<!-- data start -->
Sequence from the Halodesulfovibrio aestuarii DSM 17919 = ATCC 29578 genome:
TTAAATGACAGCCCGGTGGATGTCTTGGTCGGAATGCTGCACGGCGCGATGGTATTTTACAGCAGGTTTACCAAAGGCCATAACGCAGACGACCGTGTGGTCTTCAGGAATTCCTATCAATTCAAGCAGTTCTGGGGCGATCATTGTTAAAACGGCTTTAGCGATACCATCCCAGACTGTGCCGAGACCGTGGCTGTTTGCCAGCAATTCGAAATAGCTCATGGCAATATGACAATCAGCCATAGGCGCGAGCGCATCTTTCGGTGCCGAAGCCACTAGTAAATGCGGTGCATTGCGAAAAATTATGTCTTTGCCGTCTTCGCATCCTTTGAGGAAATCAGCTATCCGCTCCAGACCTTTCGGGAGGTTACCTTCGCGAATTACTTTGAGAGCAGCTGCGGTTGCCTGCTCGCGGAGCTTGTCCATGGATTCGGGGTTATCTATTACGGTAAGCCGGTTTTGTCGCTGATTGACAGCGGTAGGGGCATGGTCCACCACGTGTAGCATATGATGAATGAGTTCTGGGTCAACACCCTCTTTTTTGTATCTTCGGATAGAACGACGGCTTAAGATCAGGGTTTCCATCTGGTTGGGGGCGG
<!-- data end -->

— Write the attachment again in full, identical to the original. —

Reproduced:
Sequence from the Halodesulfovibrio aestuarii DSM 17919 = ATCC 29578 genome:
TTAAATGACAGCCCGGTGGATGTCTTGGTCGGAATGCTGCACGGCGCGATGGTATTTTACAGCAGGTTTACCAAAGGCCATAACGCAGACGACCGTGTGGTCTTCAGGAATTCCTATCAATTCAAGCAGTTCTGGGGCGATCATTGTTAAAACGGCTTTAGCGATACCATCCCAGACTGTGCCGAGACCGTGGCTGTTTGCCAGCAATTCGAAATAGCTCATGGCAATATGACAATCAGCCATAGGCGCGAGCGCATCTTTCGGTGCCGAAGCCACTAGTAAATGCGGTGCATTGCGAAAAATTATGTCTTTGCCGTCTTCGCATCCTTTGAGGAAATCAGCTATCCGCTCCAGACCTTTCGGGAGGTTACCTTCGCGAATTACTTTGAGAGCAGCTGCGGTTGCCTGCTCGCGGAGCTTGTCCATGGATTCGGGGTTATCTATTACGGTAAGCCGGTTTTGTCGCTGATTGACAGCGGTAGGGGCATGGTCCACCACGTGTAGCATATGATGAATGAGTTCTGGGTCAACACCCTCTTTTTTGTATCTTCGGATAGAACGACGGCTTAAGATCAGGGTTTCCATCTGGTTGGGGGCGG